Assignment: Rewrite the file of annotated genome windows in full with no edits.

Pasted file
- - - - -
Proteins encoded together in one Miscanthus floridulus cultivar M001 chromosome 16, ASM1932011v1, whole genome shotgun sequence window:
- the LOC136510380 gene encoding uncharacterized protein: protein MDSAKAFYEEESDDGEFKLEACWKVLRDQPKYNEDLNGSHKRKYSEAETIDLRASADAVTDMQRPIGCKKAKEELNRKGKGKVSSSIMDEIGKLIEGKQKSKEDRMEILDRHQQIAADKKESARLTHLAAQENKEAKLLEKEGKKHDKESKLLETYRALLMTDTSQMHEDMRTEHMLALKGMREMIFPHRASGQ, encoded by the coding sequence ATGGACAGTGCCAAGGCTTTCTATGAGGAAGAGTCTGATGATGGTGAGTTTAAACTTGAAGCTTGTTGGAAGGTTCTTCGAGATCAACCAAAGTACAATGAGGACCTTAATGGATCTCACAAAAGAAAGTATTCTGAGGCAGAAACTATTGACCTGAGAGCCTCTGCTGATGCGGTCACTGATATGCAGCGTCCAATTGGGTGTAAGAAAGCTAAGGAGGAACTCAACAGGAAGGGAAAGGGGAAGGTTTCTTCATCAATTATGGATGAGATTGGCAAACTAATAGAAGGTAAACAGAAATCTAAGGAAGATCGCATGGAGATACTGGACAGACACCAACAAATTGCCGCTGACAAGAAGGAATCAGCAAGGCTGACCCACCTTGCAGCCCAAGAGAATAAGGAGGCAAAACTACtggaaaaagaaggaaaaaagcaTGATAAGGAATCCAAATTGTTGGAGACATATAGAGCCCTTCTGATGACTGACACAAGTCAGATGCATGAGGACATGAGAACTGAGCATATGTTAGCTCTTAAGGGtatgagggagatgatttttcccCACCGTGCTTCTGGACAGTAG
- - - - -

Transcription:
Proteins encoded together in one Miscanthus floridulus cultivar M001 chromosome 16, ASM1932011v1, whole genome shotgun sequence window:
- the LOC136510380 gene encoding uncharacterized protein: protein MDSAKAFYEEESDDGEFKLEACWKVLRDQPKYNEDLNGSHKRKYSEAETIDLRASADAVTDMQRPIGCKKAKEELNRKGKGKVSSSIMDEIGKLIEGKQKSKEDRMEILDRHQQIAADKKESARLTHLAAQENKEAKLLEKEGKKHDKESKLLETYRALLMTDTSQMHEDMRTEHMLALKGMREMIFPHRASGQ, encoded by the coding sequence ATGGACAGTGCCAAGGCTTTCTATGAGGAAGAGTCTGATGATGGTGAGTTTAAACTTGAAGCTTGTTGGAAGGTTCTTCGAGATCAACCAAAGTACAATGAGGACCTTAATGGATCTCACAAAAGAAAGTATTCTGAGGCAGAAACTATTGACCTGAGAGCCTCTGCTGATGCGGTCACTGATATGCAGCGTCCAATTGGGTGTAAGAAAGCTAAGGAGGAACTCAACAGGAAGGGAAAGGGGAAGGTTTCTTCATCAATTATGGATGAGATTGGCAAACTAATAGAAGGTAAACAGAAATCTAAGGAAGATCGCATGGAGATACTGGACAGACACCAACAAATTGCCGCTGACAAGAAGGAATCAGCAAGGCTGACCCACCTTGCAGCCCAAGAGAATAAGGAGGCAAAACTACtggaaaaagaaggaaaaaagcaTGATAAGGAATCCAAATTGTTGGAGACATATAGAGCCCTTCTGATGACTGACACAAGTCAGATGCATGAGGACATGAGAACTGAGCATATGTTAGCTCTTAAGGGtatgagggagatgatttttcccCACCGTGCTTCTGGACAGTAG